London, the 13th February, 1670. [M.V.]
[Italian; the part in italics deciphered.]
Feb. 16.
Collegio,
Secreta.
Esposizioni,
Principi.
Venetian
Archives.
19. The French ambassador came into the Collegio and said: his king, persuaded of the virtue of moderation, had decided, in spite of the justice of his claims against Spain, and his ability to make them good by arms, at the pressing instance of the kings of England and Sweden, for a prolungation of the time for arbitration about Condé, Linti fort and the dependencies of Niuport. He has consented to this, so that the arguments may be the better examined and a definite judgment pronounced, on condition that in such arbitration no other matter whatsoever shall be dealt with. His sole motive in this has been his desire for the preservation of peace, when the conduct of the Spaniards would have persuaded him to act quite differently.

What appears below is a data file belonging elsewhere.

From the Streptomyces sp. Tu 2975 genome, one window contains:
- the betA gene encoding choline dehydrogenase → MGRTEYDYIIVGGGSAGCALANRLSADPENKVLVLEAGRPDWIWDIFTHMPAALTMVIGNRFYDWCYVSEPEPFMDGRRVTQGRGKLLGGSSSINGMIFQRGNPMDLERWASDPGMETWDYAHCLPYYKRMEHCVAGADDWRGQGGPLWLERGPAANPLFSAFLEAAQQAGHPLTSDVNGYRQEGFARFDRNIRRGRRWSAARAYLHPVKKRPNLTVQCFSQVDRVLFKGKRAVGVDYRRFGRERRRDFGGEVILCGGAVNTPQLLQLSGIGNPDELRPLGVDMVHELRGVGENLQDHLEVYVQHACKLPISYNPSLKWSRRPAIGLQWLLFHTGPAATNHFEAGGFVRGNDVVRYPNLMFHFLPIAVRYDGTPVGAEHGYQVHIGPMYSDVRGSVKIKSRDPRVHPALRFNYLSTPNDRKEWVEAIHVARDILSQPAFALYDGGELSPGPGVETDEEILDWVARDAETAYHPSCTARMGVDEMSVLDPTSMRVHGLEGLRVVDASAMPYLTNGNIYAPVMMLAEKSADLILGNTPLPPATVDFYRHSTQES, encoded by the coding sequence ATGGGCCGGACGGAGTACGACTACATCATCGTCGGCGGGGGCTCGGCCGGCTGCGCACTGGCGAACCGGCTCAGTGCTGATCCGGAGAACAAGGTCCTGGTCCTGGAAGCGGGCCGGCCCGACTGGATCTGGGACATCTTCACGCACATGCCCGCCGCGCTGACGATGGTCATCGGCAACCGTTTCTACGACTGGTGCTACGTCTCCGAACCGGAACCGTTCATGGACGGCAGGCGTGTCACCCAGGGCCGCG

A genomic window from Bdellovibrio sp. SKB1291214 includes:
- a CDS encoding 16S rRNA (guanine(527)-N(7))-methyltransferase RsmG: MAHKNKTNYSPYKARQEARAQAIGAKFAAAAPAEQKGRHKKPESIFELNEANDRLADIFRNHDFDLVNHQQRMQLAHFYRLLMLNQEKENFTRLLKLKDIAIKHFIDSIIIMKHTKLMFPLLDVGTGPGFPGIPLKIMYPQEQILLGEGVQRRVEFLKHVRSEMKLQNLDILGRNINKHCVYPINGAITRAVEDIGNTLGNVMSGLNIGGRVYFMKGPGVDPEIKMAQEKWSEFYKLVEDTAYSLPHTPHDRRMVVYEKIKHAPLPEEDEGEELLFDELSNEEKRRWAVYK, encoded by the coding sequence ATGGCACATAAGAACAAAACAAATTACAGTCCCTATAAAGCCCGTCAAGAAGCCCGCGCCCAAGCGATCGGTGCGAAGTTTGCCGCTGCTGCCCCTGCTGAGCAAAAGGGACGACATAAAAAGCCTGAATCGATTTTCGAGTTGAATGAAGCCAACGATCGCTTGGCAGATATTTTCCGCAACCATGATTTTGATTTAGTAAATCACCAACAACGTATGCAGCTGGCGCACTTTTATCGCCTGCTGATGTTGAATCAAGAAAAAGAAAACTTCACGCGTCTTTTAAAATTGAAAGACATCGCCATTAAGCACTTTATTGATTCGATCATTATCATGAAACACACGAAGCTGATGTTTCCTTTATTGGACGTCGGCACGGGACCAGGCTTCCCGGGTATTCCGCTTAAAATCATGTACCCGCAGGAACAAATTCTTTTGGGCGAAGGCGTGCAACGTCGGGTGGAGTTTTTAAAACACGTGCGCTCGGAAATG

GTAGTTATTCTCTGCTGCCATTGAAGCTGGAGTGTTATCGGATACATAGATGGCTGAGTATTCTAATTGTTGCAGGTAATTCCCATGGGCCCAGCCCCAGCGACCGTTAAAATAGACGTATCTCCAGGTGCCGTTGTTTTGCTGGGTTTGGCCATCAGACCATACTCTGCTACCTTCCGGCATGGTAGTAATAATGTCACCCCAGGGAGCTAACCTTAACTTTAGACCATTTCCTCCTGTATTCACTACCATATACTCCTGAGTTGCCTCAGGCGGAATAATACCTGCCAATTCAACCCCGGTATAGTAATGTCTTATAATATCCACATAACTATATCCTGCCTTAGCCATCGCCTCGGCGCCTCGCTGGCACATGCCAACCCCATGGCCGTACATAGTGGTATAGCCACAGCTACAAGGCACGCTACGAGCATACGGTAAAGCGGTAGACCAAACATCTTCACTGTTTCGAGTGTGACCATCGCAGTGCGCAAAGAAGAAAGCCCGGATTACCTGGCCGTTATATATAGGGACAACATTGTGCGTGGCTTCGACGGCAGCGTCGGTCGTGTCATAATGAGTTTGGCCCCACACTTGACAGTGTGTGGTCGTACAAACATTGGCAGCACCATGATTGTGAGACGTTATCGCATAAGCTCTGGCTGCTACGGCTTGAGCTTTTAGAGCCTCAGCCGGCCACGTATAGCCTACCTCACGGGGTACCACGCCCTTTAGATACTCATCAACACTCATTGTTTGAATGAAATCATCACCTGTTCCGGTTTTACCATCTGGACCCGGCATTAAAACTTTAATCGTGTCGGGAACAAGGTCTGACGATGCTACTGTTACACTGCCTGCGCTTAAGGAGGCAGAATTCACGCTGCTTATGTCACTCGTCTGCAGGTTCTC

[Italian.]
Feb. 18.
Senato,
Secreta.
Dispacci,
Francia.
Ventian
Archives.
20. Zuane Moresini, Venetian Ambassador in France, to the Doge and Senate.
Up to the present his Britannic Majesty seems averse from joining his instances to those of the emperor in the present case. Some difficulty that has arisen in London about admitting his imperial Majesty into the triple alliance makes it seem likely that England is far from feeling inclined to walk in step with the imperial Court. I enclose copies of letters from King Charles II to the emperor and from Arlington to the baron Lisola of the 20th January.
Paris, the 18th February, 1670. [M.V.]
[Italian.]
Feb. 20.
Senato,
Secreta.
Dispacci,
Inghilterra.
Venetian
Archives.
21. Girolamo Alberti, Venetian Secretary in England, to the Doge and Senate.